When one of the projectiles hit the ground and burst into flame in front of the first line of troops a wave of adrenaline swept the protesters, many of whom ran forward and hurled rocks at the police. I’ve written a lot about the teachers and APPO maintaining a militant but non-violent struggle, which I remain convinced is correct. But this was a different matter: this was people trying to protect their own turf from being invaded by lethally-armed forces, and there’s no way the attempted defense could be described as non-violent. Had the police been ordered to shoot, it could have been a massacre. All that can be said is that the imbalance of power was incomparably in favor of the police; had it been used, it would have been overwhelming.
Most of the defenders were younger men. But not all. Their major weapon was a stream of rocks. I think that in addition to their homemade incendiary rockets they may also have had some molotov cocktails. As the police shot tear gas canisters and began a slow step-by-step advance, I headed back a ways and entered the university athletic fields, located on the west side of the avenue behind a fence, and then came forward again, close to but separated from the exchange. Not, however, separated from the tear gas. People were taking large rocks and smashing them against other rocks on the ground to break them up into sizes suitable for hurling a considerable distance. Their courage and determination not to yield to the PFP was incredible. I’ve never seen anything close to it before.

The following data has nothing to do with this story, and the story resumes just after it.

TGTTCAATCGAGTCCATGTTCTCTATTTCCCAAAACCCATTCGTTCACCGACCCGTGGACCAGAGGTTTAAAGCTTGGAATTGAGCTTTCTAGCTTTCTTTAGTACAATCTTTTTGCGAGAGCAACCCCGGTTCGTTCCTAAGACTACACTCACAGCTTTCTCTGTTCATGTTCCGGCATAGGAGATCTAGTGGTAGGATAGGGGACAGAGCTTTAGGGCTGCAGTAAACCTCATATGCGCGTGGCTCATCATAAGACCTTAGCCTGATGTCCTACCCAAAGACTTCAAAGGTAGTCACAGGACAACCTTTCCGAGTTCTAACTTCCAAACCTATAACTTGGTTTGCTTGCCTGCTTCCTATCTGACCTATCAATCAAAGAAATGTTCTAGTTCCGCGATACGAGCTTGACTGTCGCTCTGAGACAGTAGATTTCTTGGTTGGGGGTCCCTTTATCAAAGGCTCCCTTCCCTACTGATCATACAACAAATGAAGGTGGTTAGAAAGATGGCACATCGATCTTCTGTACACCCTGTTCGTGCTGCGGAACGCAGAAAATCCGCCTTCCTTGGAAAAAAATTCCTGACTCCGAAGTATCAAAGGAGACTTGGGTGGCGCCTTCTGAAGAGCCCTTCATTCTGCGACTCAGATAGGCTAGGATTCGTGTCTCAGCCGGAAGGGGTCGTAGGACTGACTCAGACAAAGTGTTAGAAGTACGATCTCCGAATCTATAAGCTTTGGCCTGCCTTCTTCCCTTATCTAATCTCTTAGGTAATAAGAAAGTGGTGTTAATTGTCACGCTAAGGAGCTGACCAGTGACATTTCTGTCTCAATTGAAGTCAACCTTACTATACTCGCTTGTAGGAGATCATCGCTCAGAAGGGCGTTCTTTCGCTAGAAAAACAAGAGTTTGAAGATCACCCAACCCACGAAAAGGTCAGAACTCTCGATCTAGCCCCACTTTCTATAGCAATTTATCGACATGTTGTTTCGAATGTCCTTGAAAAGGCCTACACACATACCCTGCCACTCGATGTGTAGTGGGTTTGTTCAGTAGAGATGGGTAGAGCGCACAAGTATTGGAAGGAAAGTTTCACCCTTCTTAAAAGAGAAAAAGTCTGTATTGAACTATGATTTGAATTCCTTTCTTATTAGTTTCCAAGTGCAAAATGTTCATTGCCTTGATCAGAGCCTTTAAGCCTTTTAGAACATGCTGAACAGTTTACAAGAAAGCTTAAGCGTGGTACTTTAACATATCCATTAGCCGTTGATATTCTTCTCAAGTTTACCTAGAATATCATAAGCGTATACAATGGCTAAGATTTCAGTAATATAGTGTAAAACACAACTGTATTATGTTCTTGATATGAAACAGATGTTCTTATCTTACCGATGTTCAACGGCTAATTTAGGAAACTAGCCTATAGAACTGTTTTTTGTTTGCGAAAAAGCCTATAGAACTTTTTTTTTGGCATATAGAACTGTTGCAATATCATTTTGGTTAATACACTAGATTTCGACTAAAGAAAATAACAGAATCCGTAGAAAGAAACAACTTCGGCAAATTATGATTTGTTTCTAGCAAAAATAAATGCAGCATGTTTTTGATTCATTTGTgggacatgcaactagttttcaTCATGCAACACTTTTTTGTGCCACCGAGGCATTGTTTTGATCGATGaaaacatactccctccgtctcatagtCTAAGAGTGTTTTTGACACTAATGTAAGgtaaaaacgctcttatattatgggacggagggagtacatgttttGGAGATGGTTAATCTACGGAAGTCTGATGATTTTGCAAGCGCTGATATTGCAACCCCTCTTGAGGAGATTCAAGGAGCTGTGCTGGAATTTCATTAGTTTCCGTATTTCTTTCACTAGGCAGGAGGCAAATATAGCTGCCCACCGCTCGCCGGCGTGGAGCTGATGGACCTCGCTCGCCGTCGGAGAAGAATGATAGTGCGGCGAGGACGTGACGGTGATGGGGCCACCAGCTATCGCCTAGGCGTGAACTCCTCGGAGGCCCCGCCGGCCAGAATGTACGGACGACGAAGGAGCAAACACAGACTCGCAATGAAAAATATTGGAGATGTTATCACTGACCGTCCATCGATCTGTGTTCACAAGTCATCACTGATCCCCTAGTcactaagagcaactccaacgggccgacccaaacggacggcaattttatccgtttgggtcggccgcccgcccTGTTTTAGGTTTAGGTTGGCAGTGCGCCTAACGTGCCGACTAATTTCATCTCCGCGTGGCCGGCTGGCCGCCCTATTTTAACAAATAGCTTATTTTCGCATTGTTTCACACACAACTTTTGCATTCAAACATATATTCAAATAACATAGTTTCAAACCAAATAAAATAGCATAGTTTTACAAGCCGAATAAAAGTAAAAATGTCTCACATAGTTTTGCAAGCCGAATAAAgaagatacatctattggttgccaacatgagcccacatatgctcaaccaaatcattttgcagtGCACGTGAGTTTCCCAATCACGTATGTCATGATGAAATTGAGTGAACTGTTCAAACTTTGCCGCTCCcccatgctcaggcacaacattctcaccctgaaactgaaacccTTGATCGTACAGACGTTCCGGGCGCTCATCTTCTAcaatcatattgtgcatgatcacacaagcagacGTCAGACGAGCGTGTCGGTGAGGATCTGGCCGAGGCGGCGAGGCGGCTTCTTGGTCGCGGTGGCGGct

Perhaps, this is the sort of unrest that one associates with Mexico every 5 to 10 years. But this seems much more serious.
13:47 Judicial state police, dressed in grey, entered into the Institute of Communication Sciences of the university of Oaxaca
13:46 Another person detained at the Noria Avenue at the entrance to the Five Señores intersection
13:41 Felix Jiménez Fabián a carpenter's assistant, was detained and was visibly beaten. 2 helicopters are dropping tear-gas, trying to take out the Radio Universidad antenna. There is a house on fire set by the police attacks. David Jarramillo, photographer from the Universal, was wounded, in the police attacks.
13:38 A dramatic report from a woman on the Radio Universidad in Oaxaca, who explains how the judicial state police (Policia ministariales) attacked people in the streets- the helicopters flying above dropping tear-gas bombs. Two helicopters are dropping concution grenades.